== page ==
mustang heads to mounted color guard
It was one of the most memorable lines delivered in this year's Presidential debates.
President Obama addressed Governor Romney about what materials the military does and doesn't need in 2012.
"Governor we also have fewer horses and bayonets because the nature of our military has changed,” quipped the President.
“We don't have as many horses and sabers anymore, we still have some obviously,” says Sargent Daren Cole, U.S. Marine Corp Mounted Color Guard
And to replenish some of the mounts used in parades and public appearances, the U-S- Marine Corp comes to the Stewart Conservation Camp, where inmates train wild mustangs some eventually adopted by the Corp.
“We've has a partnership with the BLM since the mid 80s, it means we are going to get all our horses with the BLM and they are going to take care of us while we do it,” says Sargent Cole
But not just any color will do for the mounted color guard.
They have to be Palominos.--gold colored mustangs with light mains and tails.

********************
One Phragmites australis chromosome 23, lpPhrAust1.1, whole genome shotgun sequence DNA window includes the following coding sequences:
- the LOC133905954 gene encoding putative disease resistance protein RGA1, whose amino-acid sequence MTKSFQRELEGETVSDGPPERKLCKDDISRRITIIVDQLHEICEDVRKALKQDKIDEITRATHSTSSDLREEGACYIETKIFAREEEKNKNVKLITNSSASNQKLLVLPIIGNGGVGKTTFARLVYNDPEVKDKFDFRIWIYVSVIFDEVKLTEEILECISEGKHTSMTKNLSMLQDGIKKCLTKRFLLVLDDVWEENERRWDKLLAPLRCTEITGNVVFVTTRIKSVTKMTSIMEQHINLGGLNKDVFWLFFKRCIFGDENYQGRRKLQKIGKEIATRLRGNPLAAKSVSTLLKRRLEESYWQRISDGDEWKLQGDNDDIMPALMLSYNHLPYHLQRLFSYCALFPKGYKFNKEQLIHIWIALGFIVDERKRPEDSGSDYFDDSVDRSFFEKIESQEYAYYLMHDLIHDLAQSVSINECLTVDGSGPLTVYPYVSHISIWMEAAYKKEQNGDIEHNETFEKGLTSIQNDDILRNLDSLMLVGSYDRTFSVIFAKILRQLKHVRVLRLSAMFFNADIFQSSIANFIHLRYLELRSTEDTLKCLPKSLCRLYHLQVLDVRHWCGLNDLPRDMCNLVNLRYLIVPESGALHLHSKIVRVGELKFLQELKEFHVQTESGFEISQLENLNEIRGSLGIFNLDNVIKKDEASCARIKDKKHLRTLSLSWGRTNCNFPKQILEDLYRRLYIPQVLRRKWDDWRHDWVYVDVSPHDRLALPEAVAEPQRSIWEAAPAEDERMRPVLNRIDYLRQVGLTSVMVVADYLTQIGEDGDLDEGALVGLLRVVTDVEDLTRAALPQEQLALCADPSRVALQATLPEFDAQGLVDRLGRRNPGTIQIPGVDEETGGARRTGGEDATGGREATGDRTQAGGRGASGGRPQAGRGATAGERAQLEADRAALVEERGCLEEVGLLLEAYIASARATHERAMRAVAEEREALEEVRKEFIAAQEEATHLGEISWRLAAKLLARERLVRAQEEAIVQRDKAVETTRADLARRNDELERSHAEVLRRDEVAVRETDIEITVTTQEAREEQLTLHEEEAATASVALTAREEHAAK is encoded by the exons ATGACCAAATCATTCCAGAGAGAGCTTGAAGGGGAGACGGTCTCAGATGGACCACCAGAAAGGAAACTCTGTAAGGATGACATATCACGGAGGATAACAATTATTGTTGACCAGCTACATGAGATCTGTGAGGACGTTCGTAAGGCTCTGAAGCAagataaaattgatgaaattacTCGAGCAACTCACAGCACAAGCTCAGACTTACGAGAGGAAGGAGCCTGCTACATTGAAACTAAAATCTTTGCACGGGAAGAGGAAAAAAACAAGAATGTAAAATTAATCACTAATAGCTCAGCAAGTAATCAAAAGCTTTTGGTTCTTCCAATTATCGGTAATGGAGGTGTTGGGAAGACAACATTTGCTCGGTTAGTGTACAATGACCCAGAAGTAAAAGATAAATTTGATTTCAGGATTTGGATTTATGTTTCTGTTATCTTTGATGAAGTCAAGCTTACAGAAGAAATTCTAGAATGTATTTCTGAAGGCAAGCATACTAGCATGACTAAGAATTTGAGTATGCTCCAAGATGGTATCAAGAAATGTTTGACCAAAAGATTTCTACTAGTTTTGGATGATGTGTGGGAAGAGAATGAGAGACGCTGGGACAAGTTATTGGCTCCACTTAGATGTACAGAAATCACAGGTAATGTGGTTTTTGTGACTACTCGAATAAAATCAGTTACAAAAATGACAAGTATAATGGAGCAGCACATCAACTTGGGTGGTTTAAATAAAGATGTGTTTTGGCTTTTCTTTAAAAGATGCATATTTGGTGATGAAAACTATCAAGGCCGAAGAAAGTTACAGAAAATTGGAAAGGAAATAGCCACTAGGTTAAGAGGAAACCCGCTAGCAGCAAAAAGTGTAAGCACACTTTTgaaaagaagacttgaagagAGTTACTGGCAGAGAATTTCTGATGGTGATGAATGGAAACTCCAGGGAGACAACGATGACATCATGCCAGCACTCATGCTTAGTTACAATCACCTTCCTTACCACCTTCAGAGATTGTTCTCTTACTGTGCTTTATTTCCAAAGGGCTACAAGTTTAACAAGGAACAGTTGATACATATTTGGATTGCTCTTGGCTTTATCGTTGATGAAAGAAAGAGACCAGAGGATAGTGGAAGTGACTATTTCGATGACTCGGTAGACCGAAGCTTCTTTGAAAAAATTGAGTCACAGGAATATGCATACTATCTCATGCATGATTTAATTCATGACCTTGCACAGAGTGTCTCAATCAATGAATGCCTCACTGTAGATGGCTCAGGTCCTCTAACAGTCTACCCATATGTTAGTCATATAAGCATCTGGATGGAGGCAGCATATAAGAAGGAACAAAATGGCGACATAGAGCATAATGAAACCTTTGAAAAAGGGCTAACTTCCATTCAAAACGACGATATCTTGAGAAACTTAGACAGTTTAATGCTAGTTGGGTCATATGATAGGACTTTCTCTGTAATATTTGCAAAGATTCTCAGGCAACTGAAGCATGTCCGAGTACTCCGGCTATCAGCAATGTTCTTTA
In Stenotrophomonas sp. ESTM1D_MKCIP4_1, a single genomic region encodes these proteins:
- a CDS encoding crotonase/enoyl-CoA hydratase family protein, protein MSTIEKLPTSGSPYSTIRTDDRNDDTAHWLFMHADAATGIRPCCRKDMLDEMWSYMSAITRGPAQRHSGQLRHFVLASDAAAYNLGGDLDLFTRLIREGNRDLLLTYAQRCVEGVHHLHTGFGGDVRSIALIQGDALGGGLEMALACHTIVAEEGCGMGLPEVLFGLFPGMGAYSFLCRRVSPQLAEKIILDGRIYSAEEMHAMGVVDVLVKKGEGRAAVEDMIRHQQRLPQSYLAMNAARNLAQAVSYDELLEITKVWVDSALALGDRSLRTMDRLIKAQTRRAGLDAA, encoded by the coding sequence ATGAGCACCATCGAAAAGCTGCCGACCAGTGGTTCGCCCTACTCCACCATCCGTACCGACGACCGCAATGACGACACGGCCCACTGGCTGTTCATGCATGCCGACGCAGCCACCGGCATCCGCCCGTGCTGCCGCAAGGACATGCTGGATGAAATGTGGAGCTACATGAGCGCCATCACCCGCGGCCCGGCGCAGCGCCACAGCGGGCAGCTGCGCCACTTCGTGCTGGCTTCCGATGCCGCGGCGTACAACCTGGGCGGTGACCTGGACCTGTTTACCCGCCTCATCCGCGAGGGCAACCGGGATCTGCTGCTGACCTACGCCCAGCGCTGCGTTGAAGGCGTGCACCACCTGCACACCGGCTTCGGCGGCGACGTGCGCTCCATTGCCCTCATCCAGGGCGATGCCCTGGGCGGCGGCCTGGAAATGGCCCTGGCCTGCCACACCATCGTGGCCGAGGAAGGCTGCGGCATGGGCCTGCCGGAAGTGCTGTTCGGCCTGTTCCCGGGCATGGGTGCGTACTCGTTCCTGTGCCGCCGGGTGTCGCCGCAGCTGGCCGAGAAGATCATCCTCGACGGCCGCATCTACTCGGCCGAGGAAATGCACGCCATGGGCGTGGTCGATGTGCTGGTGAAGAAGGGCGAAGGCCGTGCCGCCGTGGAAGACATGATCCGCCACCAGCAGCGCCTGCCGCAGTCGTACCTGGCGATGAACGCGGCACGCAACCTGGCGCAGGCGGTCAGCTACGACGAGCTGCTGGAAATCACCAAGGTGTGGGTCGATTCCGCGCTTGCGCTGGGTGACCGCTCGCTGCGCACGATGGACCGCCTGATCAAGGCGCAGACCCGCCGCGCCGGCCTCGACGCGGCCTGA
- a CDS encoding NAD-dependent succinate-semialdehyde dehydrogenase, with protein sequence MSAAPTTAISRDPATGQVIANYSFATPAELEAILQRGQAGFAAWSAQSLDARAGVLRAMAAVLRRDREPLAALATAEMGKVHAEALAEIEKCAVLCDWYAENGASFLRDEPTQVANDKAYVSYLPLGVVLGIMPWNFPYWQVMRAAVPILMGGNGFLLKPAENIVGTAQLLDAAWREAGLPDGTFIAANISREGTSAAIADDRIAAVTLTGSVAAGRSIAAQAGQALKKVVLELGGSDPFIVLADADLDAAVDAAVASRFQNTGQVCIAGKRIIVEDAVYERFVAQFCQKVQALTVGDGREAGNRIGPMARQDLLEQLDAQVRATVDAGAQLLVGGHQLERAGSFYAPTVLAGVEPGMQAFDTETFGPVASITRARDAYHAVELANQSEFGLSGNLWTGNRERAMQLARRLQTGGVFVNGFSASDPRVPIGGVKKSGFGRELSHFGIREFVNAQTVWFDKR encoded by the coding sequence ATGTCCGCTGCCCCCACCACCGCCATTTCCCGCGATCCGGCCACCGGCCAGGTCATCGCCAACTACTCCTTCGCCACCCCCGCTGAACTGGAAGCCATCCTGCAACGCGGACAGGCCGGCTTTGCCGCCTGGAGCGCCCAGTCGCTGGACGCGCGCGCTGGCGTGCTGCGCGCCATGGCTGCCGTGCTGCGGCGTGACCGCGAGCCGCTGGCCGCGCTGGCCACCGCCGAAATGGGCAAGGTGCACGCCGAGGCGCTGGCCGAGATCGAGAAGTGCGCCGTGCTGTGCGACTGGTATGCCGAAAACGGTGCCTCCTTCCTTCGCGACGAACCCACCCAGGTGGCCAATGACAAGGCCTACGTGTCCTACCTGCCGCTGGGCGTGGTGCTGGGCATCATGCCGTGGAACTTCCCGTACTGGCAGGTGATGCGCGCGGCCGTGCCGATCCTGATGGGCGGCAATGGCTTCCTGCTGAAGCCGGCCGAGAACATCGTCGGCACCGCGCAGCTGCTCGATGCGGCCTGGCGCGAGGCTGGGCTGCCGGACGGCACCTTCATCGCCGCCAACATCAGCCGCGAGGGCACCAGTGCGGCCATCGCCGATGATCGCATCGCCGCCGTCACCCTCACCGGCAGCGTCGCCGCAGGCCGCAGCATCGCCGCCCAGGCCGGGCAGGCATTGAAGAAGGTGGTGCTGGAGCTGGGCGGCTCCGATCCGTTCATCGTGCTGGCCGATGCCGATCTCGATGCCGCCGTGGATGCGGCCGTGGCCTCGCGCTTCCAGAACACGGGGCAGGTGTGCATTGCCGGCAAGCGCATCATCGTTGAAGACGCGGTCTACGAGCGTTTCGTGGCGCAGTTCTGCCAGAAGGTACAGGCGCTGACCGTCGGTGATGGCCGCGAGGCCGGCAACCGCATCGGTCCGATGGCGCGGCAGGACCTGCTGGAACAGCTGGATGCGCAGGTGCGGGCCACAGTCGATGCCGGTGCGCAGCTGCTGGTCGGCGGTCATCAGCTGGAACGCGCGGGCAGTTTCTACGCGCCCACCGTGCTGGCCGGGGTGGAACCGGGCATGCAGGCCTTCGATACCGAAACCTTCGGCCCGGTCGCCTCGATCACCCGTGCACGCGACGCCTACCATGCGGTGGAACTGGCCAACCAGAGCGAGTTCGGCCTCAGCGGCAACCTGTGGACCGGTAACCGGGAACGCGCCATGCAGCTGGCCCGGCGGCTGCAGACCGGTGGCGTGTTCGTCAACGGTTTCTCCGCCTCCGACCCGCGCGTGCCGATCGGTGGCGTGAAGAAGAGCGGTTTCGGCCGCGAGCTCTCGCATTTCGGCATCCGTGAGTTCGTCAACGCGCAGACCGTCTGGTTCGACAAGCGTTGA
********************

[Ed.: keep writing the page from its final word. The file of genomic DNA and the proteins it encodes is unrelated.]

Inmate Jacob Lidster has been training his horse 58 Ford for a couple of months now.
Gentle and responsive, he is hoping his mustang makes the cut and joins the military.
“Because, you know, they take really good care of them and he's going to have a really good home, so that will be good,” says Lidster
Along with 58 Ford another Palomino 'Ol Yellar hopes to land a spot with the corp as well.
The two mustangs load up in the specially marked trailer.
Soon this type of travel will be old hat for them.
Look for the Mounted Color Guard this year at the Rose Bowl Parade where a previously adopted mustang from SCC will ride.
Palominos represent less than one percent of the horses in the holding pen at the camp.
But the Marines have already spotted the horses they want, and hope to have them trained by inmates next year
A total of 10 Mustangs, many from the Stewart Conservation Camp are stationed in Barstow, California.